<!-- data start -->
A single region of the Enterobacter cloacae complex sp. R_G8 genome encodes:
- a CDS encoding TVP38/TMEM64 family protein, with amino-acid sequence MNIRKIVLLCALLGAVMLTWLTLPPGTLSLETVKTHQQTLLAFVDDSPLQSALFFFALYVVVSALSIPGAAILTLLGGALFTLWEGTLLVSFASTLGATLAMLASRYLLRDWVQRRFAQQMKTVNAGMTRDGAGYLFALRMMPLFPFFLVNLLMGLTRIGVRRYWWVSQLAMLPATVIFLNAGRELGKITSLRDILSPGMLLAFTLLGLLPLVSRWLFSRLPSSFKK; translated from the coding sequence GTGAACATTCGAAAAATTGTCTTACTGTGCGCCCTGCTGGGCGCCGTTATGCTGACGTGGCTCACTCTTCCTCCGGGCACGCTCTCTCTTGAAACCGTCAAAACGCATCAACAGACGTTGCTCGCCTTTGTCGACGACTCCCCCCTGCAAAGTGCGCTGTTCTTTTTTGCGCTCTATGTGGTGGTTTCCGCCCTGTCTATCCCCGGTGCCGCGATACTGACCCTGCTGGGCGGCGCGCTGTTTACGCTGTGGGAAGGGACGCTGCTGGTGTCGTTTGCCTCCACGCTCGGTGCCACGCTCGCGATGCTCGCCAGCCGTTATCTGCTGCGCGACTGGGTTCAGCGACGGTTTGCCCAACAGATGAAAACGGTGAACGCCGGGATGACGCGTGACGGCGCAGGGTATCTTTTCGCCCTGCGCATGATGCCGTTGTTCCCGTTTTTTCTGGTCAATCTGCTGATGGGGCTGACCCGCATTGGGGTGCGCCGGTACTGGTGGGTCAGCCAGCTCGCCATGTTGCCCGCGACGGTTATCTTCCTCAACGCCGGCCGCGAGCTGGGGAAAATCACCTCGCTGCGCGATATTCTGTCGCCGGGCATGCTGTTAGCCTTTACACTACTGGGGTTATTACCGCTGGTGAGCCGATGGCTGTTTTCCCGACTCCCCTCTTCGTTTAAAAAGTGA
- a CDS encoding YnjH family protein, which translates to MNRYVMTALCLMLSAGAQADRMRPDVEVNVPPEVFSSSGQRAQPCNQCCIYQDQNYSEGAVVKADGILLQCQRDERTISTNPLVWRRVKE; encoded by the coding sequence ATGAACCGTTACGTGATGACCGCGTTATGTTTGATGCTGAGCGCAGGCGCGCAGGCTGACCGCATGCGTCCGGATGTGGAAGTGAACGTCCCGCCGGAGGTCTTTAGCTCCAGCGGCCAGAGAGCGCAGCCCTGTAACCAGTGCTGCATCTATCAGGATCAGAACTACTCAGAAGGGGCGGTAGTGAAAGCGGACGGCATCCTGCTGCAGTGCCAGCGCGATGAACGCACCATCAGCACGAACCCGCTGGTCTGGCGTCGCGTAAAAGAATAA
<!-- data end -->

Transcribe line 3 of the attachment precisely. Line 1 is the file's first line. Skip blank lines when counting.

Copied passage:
- a CDS encoding YnjH family protein, which translates to MNRYVMTALCLMLSAGAQADRMRPDVEVNVPPEVFSSSGQRAQPCNQCCIYQDQNYSEGAVVKADGILLQCQRDERTISTNPLVWRRVKE; encoded by the coding sequence ATGAACCGTTACGTGATGACCGCGTTATGTTTGATGCTGAGCGCAGGCGCGCAGGCTGACCGCATGCGTCCGGATGTGGAAGTGAACGTCCCGCCGGAGGTCTTTAGCTCCAGCGGCCAGAGAGCGCAGCCCTGTAACCAGTGCTGCATCTATCAGGATCAGAACTACTCAGAAGGGGCGGTAGTGAAAGCGGACGGCATCCTGCTGCAGTGCCAGCGCGATGAACGCACCATCAGCACGAACCCGCTGGTCTGGCGTCGCGTAAAAGAATAA